Uddhav Thackeray, Sonia Gandhi on same page over CAA, says Sanjay Raut

Updated: Feb 25, 2020, 07:38 IST | Hemal Ashar | Mumbai

Congress and Sena's stated stands on the CAA expose chinks in the MVA alliance.

Citizens protest against the CAA at Azad Maidan on Sunday. Pic/PTI
Citizens protest against the CAA at Azad Maidan on Sunday. Pic/PTI

With Maharashtra Chief Minister Uddhav Thackeray throwing his weight behind the Citizenship (Amendment) Act (CAA) and the National Population Register (NPR) but not the National Register of Citizens (NRC), the MVA is facing awkward moments, testing the thickest of political skins.

Chief Minister Uddhav Thackeray has gone on record stating that nobody should be afraid of the CAA-NPR and they will certainly not result in anyone's citizenship being
taken away.

Yet, with the Congress stridently opposing CAA, the question being thrown at the ally in the Shiv Sena-led alliance is whether they will exit the coalition on this big difference. The Congress's Maharashtra high command refused to answer that question directly, simply saying, "We are in discussions with the coalition partners and the chief minister. The Congress's disapproval of the combined CAA-NPR-NRC is a national stand, and there is no ambiguity nor any dilution as far as Congress workers are concerned."

'No problem'

If the state unit sticks to its guns, Shiv Sena's Sanjay Raut's statement about the Congress at the Centre seems to skewer the equation even further and compound confusion. Sena leader Raut said, "The Maharashtra Congress's high command is entitled to an opinion. CM Uddhav Thackerayji recently had a meeting with Sonia Gandhiji. I was present and I know what is going on. It was a detailed discussion on the CAA. There is total understanding between Soniaji and Uddhavji, there is no problem. I state categorically that the Shiv Sena is extremely concerned about the security of the nation."

While Raut did not say in so many words that Congress leader Sonia Gandhi also endorsed CAA, he did mention there was an "understanding" between the Maharashtra CM and her.

Nawab Malik, Nationalist Congress Party (NCP) neta, refused to say that they are against the CAA. He chose the safer option telling this reporter, "Do understand that the CAA is not under our purview. The NRC is not going to be implemented in the state. In the NPR, the questionnaire will be finalised by all three parties and then we will see how to go about it." This statement is a reiteration of Malik's earlier stand.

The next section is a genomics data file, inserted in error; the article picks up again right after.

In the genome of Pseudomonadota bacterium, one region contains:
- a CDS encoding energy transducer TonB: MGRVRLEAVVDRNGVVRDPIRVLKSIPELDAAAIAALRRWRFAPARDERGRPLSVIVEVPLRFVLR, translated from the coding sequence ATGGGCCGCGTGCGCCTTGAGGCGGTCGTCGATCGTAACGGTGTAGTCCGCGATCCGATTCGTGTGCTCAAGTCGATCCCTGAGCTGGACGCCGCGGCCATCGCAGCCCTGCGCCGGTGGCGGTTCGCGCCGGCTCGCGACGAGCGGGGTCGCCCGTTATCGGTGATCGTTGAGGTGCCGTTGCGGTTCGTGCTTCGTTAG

'Dialogue is happening'

With the state's coalition partners, one claiming dissent and the other taking recourse in discussion, do anti-CAA protestors trust the MVA? One of the organisers of the Mumbai Bagh protest against CAA-NPR-NRC Firoze Mithiborwala maintained that the CAA, "is discriminatory and this is not a question of trust. There are lots of initiatives going on, there are groups meeting different political parties. We have to build sufficient public pressure so that the government realises that CAA is discriminatory. There is a committee formed and they are looking into it, dialogue is happening so we have to wait and see."

Dolphy D'Souza of the Bombay Catholic Sabha (BCS) whose organisation held an anti-CAA meet in Bandra recently said, "When there is a coalition, there will always be an element of dialogue which needs to be continued with patience and openness. Having said that I do know, however, that in politics what is postured today may not be what happens tomorrow."

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